A) the town of Ebchester in the province of Lower Britain was built directly on top of the fort of Vindomora, thus not leaving much to be seen of

B) the fort of Vincomora in the province of Lower Britain can hardly be seen, as directly under the town of Ebchester is built

C) that which can be seen of the fort of Vindomora is scarce, as the town of Ebchester was built directly on top of

D) the province of Lower Britain has little remains seen of the fort of Vindomora in the town of Ebchester, built directly above

E) the fort of Vindomora in the province of Lower Britain has remained unfound, because the town of Ebchester was built directly on top of



Nice question.

Meaning analysis
Successors of many Roman towns are generally discovered a short distance from the towns’ burial sites. Not much of Vindomora fort is visible today because Ebchester town was built directly above the fort. Ebchester town is in Lower Britain, which is the town's successor.

Statement clearly says that Roman towns were buried and their successors (a place, province, etc.) are discovered just little above the town (making the town much visible).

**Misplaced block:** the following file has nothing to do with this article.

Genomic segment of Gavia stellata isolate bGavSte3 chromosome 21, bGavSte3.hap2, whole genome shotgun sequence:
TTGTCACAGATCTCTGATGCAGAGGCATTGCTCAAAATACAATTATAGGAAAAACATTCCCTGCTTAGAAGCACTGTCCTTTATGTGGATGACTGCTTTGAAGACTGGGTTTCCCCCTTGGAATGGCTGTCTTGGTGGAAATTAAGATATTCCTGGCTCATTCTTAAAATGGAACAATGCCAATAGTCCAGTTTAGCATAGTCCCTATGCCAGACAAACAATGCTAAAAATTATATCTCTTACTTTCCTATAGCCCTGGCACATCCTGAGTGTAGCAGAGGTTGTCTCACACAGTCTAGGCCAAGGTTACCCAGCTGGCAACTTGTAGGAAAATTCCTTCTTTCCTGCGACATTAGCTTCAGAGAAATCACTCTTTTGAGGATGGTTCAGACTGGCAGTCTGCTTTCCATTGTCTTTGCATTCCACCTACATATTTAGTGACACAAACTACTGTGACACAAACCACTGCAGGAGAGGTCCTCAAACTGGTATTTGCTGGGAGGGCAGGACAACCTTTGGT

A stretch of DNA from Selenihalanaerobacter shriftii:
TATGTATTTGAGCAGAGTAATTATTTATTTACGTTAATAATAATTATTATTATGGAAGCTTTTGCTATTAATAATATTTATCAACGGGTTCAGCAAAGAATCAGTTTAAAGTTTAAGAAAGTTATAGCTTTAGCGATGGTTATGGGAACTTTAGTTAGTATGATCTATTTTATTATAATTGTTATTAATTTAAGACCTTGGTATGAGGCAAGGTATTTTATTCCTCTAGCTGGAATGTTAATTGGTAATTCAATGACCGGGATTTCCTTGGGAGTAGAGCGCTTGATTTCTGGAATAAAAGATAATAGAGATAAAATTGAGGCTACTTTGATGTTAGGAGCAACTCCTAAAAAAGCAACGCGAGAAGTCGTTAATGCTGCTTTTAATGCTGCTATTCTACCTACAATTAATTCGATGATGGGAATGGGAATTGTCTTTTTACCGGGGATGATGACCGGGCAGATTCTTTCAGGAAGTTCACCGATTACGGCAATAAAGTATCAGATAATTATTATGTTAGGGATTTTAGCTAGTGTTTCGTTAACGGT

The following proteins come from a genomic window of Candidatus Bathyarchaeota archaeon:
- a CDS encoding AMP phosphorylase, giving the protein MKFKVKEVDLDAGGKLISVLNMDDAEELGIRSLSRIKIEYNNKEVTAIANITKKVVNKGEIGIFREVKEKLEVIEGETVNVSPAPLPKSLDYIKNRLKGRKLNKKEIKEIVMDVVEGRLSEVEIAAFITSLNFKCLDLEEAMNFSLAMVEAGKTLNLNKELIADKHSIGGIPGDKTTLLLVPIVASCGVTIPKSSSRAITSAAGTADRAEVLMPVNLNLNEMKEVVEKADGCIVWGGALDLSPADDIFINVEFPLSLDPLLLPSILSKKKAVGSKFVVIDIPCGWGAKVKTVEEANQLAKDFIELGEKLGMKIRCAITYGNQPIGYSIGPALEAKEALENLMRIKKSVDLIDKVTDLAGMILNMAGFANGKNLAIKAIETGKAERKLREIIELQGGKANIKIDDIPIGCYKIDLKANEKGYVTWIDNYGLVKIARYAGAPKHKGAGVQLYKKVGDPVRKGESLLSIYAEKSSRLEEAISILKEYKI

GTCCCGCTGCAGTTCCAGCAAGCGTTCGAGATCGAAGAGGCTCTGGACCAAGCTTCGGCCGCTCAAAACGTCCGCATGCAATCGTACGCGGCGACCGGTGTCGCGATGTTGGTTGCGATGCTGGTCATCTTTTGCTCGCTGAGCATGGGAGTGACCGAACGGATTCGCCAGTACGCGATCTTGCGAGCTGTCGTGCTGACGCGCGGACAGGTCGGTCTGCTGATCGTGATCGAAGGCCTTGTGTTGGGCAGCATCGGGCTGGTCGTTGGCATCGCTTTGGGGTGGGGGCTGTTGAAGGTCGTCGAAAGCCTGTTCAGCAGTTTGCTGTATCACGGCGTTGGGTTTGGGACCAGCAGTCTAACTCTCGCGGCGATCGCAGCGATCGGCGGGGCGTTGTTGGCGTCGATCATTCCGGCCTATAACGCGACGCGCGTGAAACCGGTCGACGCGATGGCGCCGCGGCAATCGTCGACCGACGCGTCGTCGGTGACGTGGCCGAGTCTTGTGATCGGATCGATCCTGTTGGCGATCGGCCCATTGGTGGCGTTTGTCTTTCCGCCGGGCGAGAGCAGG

However, in case of Great Britain Province (successor), the town is visible because it was just at a short distance below the successor, but not much of the fort is visible because the fort was even below the town (town was built on top of the fort).

Remember: Town is below successor. Fort is below town.

Process of Elimination:

Choice A has a misplaced noun as "Unlike successors..." should modify a successor and not a town.
The thought process of choosing A because a successor is not clearly mentioned is incorrect IMO, as a province can be a successor of a town and it has been mentioned that the town is in the province of Lower Britain. Hence, the correct noun after comma is "the province of Lower Britain".
Incorrect.

Notice that only D has this choice.
Eliminate B, E
Choice C needs a noun after the first comma. Eliminate C.

Choice D: As per our meaning analysis, "The province of Lower Britain" is the successor of the town and therefore is correctly modified by the clause "unlike the successors of many Roman towns". Also, "built" correctly modifies the "town of Ebchester".
This goes well with our meaning. Town had a successor. Hence today town and successor visible. Town built directly above fort, hence but much of fort visible.